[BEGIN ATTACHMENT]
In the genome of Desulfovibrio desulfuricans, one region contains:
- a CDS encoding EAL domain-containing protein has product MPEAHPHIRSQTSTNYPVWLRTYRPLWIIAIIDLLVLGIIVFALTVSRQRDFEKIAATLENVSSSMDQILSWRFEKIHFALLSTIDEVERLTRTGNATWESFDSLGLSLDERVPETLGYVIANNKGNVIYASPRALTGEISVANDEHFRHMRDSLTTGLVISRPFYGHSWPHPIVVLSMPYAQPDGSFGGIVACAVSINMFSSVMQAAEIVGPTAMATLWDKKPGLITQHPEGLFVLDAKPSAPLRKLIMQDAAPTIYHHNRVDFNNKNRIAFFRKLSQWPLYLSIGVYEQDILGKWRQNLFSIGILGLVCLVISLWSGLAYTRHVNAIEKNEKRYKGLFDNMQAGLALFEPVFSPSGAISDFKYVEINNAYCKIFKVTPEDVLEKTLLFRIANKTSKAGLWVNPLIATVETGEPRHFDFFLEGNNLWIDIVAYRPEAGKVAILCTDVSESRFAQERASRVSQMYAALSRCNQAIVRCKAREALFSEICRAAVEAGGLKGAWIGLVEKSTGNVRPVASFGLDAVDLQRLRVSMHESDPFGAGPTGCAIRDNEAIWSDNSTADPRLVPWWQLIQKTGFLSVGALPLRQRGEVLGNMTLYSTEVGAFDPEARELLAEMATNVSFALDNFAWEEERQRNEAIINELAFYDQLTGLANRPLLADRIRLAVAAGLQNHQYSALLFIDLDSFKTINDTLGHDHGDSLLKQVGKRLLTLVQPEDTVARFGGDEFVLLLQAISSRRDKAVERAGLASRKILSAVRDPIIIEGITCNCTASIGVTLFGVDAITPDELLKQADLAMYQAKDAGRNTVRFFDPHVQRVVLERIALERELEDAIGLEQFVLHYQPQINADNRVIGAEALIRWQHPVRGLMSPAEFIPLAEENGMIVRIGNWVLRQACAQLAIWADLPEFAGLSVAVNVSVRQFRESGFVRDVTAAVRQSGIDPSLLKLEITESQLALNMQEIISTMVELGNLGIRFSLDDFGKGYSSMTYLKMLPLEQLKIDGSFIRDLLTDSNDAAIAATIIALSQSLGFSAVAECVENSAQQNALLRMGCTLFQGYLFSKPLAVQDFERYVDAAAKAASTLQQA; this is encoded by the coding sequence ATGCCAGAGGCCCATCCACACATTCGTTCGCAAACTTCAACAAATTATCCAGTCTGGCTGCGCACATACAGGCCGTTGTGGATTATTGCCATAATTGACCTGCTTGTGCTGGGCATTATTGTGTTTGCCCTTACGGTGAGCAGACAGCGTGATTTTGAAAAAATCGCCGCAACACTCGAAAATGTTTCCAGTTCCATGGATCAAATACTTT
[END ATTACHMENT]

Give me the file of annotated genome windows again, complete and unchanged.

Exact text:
In the genome of Desulfovibrio desulfuricans, one region contains:
- a CDS encoding EAL domain-containing protein has product MPEAHPHIRSQTSTNYPVWLRTYRPLWIIAIIDLLVLGIIVFALTVSRQRDFEKIAATLENVSSSMDQILSWRFEKIHFALLSTIDEVERLTRTGNATWESFDSLGLSLDERVPETLGYVIANNKGNVIYASPRALTGEISVANDEHFRHMRDSLTTGLVISRPFYGHSWPHPIVVLSMPYAQPDGSFGGIVACAVSINMFSSVMQAAEIVGPTAMATLWDKKPGLITQHPEGLFVLDAKPSAPLRKLIMQDAAPTIYHHNRVDFNNKNRIAFFRKLSQWPLYLSIGVYEQDILGKWRQNLFSIGILGLVCLVISLWSGLAYTRHVNAIEKNEKRYKGLFDNMQAGLALFEPVFSPSGAISDFKYVEINNAYCKIFKVTPEDVLEKTLLFRIANKTSKAGLWVNPLIATVETGEPRHFDFFLEGNNLWIDIVAYRPEAGKVAILCTDVSESRFAQERASRVSQMYAALSRCNQAIVRCKAREALFSEICRAAVEAGGLKGAWIGLVEKSTGNVRPVASFGLDAVDLQRLRVSMHESDPFGAGPTGCAIRDNEAIWSDNSTADPRLVPWWQLIQKTGFLSVGALPLRQRGEVLGNMTLYSTEVGAFDPEARELLAEMATNVSFALDNFAWEEERQRNEAIINELAFYDQLTGLANRPLLADRIRLAVAAGLQNHQYSALLFIDLDSFKTINDTLGHDHGDSLLKQVGKRLLTLVQPEDTVARFGGDEFVLLLQAISSRRDKAVERAGLASRKILSAVRDPIIIEGITCNCTASIGVTLFGVDAITPDELLKQADLAMYQAKDAGRNTVRFFDPHVQRVVLERIALERELEDAIGLEQFVLHYQPQINADNRVIGAEALIRWQHPVRGLMSPAEFIPLAEENGMIVRIGNWVLRQACAQLAIWADLPEFAGLSVAVNVSVRQFRESGFVRDVTAAVRQSGIDPSLLKLEITESQLALNMQEIISTMVELGNLGIRFSLDDFGKGYSSMTYLKMLPLEQLKIDGSFIRDLLTDSNDAAIAATIIALSQSLGFSAVAECVENSAQQNALLRMGCTLFQGYLFSKPLAVQDFERYVDAAAKAASTLQQA; this is encoded by the coding sequence ATGCCAGAGGCCCATCCACACATTCGTTCGCAAACTTCAACAAATTATCCAGTCTGGCTGCGCACATACAGGCCGTTGTGGATTATTGCCATAATTGACCTGCTTGTGCTGGGCATTATTGTGTTTGCCCTTACGGTGAGCAGACAGCGTGATTTTGAAAAAATCGCCGCAACACTCGAAAATGTTTCCAGTTCCATGGATCAAATACTTT